Can a Spouse Legally Withdraw Funds From a Bank Account?

Things tend to get complicated when money and relationships are at stake. The subject becomes particularly tricky if parties divorce or enter into a separation agreement. “Some lawyers advise clients to withdraw as much as they can [from bank accounts] before litigation commences,” writes Pittsburgh attorney Brian Vertz on his website, Family Law Source. He advises the opposite. If family law specialists can’t agree on spouse withdrawal protocols, no wonder it’s difficult to find just one answer to the question of a spouse withdrawing funds from a bank. Ask the following questions to determine your answer.

Does She Have the Legal Right to Withdraw?

Your spouse can withdraw funds if she is a signatory on the bank account, has made withdrawals in the past and there are no legal restrictions tied to such a withdrawal. Joint accounts stipulate legal access by any and all signers on the bank account.

Does He Need a Large Sum of money?

If a spouse tries to withdraw $10,000, for example, with no advance warning, and if bank management isn’t forewarned, there’s a chance the bank may not be able to undertake the withdrawal because there isn’t enough cash on hand. Additionally, if a spouse refuses to sign the Currency Transaction Report required by law for a single withdrawal of more than $10,000, he could leave the bank empty-handed.

Has The Spouse Died?

A spouse can withdraw funds from a joint account if she brings a Death Certificate to bank officials. If the account in question is an individual account owned by the deceased and there’s a right of survivorship agreement in place, the spouse is entitled to withdraw. Bank officials may ask to see a will showing the right of the spouse to access the account. It’s important to bring certified copies -- not photocopies -- of such instruments.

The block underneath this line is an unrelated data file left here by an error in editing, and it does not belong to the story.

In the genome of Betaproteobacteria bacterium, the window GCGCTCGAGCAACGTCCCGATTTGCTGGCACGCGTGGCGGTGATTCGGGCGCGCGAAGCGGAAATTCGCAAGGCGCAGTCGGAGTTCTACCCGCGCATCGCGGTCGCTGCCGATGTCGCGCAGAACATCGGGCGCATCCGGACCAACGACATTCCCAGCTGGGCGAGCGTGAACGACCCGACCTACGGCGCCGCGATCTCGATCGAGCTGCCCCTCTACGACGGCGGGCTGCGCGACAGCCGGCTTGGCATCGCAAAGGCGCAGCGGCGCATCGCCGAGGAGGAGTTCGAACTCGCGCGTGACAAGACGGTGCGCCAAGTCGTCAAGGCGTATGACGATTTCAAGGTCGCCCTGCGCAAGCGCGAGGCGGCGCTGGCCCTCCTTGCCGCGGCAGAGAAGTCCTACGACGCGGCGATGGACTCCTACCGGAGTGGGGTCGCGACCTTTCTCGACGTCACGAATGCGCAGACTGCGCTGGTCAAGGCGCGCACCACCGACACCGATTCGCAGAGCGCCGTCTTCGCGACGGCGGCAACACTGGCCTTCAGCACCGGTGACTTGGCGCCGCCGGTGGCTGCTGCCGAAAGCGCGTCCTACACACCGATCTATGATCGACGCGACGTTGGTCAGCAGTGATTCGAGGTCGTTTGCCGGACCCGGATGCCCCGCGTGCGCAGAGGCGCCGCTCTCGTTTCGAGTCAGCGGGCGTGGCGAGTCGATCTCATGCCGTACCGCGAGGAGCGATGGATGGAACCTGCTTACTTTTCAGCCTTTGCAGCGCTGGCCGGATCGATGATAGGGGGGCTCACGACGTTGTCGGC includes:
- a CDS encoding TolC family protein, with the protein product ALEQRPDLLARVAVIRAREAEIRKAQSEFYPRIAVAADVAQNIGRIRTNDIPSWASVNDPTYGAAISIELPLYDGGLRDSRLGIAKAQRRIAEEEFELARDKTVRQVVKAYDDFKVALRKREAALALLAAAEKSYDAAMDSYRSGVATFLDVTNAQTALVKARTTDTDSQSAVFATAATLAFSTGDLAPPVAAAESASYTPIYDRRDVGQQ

Can You Authorize a Spouse’s Withdrawal?

Yes. A spouse can withdraw funds from your account even if she is not a signatory, but the account’s owner must provide written authorization. Ask bank officials whether the institution uses a specific withdrawal permission form or if a handwritten letter will suffice. If you and your spouse plan ahead, ask to have a statement put on file when the account is opened that stipulates your permission for fund withdrawal should you be incapacitated.

Does Your Bank Have Withdrawal Limits?

Even if proper documentation, advance warning and legally executed permission letters or forms are presented, if your bank limits the number of withdrawals it allows on every account holder and the spouse has already reached that number, a spouse may find that the financial institution is prohibited from disbursing funds.

Is Your Spouse Incompetent?

Having a spouse declared incompetent establishes a new set of complications. If there’s no document in place allowing a spouse permission to withdraw funds, turn to a lawyer for help sorting things out. In Illinois, when a spouse is declared mentally impaired, incompetent or incapacitated, a guardianship must be established that allows the healthy spouse power of attorney, as long as there’s no legal challenge from family members.

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About the Author

Based in Chicago, Gail Cohen has been a professional writer for more than 30 years. She has authored and co-authored 14 books and penned hundreds of articles in consumer and trade publications, including the Illinois-based "Daily Herald" newspaper. Her newest book, "The Christmas Quilt," was published in December 2011.

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